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Real Entertaining: Sous-vide tests yield a mixed bag

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By David Hagedorn
Special to The Washington Post
Tuesday, September 21, 2010; 2:13 PM

Tearing into the box containing a shiny, new SousVide Supreme water oven, I felt as charged with anticipation as when I was 10 and found a set of Hot Wheels my mother had hidden away as a Christmas surprise.

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Both discoveries resulted in some disappointment.

I'd figured that learning how to use a sous-vide machine designed for home use would be entertaining and that the implications for Real Entertaining were obvious. Picture it: a living room full of guests. Your smart dinner, neatly packaged in individual portions, rests comfortably in a water bath for however long you need it to be there. With the prep done well in advance, all you have to do is snip open pouches and pour contents onto dinner plates.

Well, it doesn't quite work that way.

Educating myself about sous vide also played to a midlife chef's crisis of sorts. It seemed lately that no visit to a with-it restaurant could go by without servers crowing about sous-vide this and sous-vide that. So I started to wonder: Was my cooking becoming . . . irrelevant?

Sous vide, from the French term meaning under vacuum, is a cooking method whereby foods are vacuum-sealed in plastic bags and then immersed in heated water baths that generally range between 125 and 195 degrees. The water's temperature equals that of the desired final internal temperature of the food item being prepared; a steak cooked to 134 degrees for medium-rare is submerged in a 134-degree water bath.

Because the bag's contents are sealed, they will cook only to the temperature of the water and no higher. The food's texture might change over longer periods of time, but its internal temperature will remain the same.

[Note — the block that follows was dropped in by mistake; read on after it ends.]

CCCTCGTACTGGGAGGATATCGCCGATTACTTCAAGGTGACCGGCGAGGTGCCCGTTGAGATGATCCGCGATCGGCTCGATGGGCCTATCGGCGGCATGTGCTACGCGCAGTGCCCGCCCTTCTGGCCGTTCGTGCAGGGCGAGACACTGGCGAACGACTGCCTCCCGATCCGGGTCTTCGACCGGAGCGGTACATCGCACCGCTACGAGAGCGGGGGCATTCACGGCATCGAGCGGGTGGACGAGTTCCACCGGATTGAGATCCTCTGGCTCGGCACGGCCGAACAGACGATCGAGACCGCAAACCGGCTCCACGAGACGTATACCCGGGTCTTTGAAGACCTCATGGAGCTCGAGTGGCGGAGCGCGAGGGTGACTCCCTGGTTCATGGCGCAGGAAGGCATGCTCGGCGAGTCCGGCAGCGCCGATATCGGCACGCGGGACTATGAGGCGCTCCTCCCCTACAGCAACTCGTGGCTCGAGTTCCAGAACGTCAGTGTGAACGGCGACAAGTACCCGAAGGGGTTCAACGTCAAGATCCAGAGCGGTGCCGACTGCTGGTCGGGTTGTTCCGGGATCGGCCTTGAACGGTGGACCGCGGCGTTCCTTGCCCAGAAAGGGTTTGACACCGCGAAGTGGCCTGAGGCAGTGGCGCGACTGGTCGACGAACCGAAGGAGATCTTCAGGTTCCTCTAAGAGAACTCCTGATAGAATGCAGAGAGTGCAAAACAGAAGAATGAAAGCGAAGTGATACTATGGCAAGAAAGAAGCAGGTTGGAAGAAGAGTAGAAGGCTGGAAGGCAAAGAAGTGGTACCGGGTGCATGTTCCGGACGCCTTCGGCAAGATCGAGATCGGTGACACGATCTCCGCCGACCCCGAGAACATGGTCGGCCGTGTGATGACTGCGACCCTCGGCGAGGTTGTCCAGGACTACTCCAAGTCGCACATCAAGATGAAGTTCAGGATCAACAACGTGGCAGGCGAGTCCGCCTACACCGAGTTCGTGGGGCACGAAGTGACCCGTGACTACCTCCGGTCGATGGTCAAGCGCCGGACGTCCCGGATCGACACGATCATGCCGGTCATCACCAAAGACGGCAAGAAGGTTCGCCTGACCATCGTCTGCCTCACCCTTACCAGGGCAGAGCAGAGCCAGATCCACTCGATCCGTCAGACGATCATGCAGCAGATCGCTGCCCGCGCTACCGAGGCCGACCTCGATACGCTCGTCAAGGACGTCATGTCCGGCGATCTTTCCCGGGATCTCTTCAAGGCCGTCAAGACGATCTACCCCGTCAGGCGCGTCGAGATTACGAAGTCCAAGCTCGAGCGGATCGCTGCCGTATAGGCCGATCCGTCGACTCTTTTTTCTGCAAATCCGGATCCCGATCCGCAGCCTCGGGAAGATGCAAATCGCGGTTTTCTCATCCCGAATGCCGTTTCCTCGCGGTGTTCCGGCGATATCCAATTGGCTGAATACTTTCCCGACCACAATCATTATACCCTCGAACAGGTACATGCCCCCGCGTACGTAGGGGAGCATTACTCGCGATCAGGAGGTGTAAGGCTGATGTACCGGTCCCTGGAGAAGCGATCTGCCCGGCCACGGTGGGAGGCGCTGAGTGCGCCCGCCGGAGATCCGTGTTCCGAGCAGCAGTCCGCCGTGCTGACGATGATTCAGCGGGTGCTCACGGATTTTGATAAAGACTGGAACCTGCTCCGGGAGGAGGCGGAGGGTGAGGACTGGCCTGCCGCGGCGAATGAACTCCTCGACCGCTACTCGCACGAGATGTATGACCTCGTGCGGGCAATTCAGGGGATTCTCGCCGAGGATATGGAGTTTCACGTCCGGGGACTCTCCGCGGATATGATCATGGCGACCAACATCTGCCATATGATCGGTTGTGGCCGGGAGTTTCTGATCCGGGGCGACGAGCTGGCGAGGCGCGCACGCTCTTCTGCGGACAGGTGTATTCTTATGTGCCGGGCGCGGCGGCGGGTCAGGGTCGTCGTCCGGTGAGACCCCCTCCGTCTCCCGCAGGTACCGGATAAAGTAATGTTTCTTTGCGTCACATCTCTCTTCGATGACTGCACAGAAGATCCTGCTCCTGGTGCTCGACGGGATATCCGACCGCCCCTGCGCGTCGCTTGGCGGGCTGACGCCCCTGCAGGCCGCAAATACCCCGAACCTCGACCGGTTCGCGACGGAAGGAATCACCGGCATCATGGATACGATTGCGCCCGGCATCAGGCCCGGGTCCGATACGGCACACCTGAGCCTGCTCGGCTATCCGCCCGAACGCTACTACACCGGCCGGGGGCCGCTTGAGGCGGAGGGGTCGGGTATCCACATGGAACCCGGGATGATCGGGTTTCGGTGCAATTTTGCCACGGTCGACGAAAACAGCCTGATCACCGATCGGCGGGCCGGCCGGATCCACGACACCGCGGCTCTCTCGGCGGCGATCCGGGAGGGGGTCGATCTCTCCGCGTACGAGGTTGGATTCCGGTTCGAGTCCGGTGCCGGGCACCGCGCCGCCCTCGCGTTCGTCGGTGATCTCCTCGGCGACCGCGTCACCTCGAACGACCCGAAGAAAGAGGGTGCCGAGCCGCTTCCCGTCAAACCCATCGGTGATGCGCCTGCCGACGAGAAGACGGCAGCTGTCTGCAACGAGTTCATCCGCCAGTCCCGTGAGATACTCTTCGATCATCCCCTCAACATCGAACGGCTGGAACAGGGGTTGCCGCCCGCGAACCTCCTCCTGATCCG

This form of cooking took off in France in the '80s and '90s but didn't began to gain traction in this country until a little more than 10 years ago, with chef Thomas Keller receiving most of the credit for popularizing the technique at his Napa Valley, Calif., restaurant, the French Laundry.

The basic premise is that conventional cooking methods such as roasting, grilling, pan-frying and boiling assault food with high heat; by the time a medium-rare steak is grilled to 134 degrees in the center, it is overcooked on the outside. Braising is faulted because in the time it takes tough meat to become tender, all its moisture has leached out. Sous vide, with its low temperatures, is a kinder, gentler (and much longer) approach, where food cooks in natural juices that, thanks to its vacuum-sealed packaging, cannot escape or evaporate.

For my experiment, I decided to test two machines marketed for home use: the SousVide Supreme countertop water oven ($450; available at Sur la Table) and the Polyscience Sous Vide Professional Thermal Circulator ($800; at Williams-Sonoma). Both require a vacuum-sealing food storage system ($120 and $200, respectively) and bisphenol-A-free, freezer-safe plastic food storage bags (sold separately; about 50 cents each).

The SousVide Supreme, about the size of a bread machine, is basically a deep, rectangular stainless-steel box that heats water and holds it at specific temperatures. The Polyscience circulator, about the size of a blender, is similar to what restaurant chefs use. It's like a mini-outboard motor that clamps to the side of any pot or bin. It, too, maintains water temperatures, and it also circulates the water.

I tested both machines with pork chops and ribs, rib-eye steaks, chuck roast, brisket, short ribs, cod and salmon fillets, chicken breasts and thighs, various vegetables and eggs. The major difference between the machines is size; the SVS is a lidded unit with an 11.5-liter capacity; the Polyscience can clip onto vessels that hold up to 30 liters of water. When several pouches are cooking at once, there is a greater possibility for uneven cooking to occur in the SVS, especially because the water does not actively move around the pouches as it does with the PolyScience. The Polyscience circulator, though, whirs with a medium-level drone that is particularly annoying for people who, as I do, already suffer from can't-stop-that-infernal-freezer-from-humming syndrome.


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